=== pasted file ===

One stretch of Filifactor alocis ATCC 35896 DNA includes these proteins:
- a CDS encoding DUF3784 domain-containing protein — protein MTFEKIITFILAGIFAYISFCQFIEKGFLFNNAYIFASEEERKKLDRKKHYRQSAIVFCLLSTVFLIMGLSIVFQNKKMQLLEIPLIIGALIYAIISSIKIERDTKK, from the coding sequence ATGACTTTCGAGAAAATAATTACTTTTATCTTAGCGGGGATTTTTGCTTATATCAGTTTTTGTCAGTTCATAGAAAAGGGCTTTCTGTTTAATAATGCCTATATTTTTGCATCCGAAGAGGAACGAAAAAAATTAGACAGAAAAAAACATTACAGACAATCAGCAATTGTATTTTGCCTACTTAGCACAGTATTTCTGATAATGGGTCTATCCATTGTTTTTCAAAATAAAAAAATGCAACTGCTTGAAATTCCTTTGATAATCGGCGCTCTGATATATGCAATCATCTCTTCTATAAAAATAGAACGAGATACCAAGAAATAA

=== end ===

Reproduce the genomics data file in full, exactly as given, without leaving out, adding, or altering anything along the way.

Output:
One stretch of Filifactor alocis ATCC 35896 DNA includes these proteins:
- a CDS encoding DUF3784 domain-containing protein — protein MTFEKIITFILAGIFAYISFCQFIEKGFLFNNAYIFASEEERKKLDRKKHYRQSAIVFCLLSTVFLIMGLSIVFQNKKMQLLEIPLIIGALIYAIISSIKIERDTKK, from the coding sequence ATGACTTTCGAGAAAATAATTACTTTTATCTTAGCGGGGATTTTTGCTTATATCAGTTTTTGTCAGTTCATAGAAAAGGGCTTTCTGTTTAATAATGCCTATATTTTTGCATCCGAAGAGGAACGAAAAAAATTAGACAGAAAAAAACATTACAGACAATCAGCAATTGTATTTTGCCTACTTAGCACAGTATTTCTGATAATGGGTCTATCCATTGTTTTTCAAAATAAAAAAATGCAACTGCTTGAAATTCCTTTGATAATCGGCGCTCTGATATATGCAATCATCTCTTCTATAAAAATAGAACGAGATACCAAGAAATAA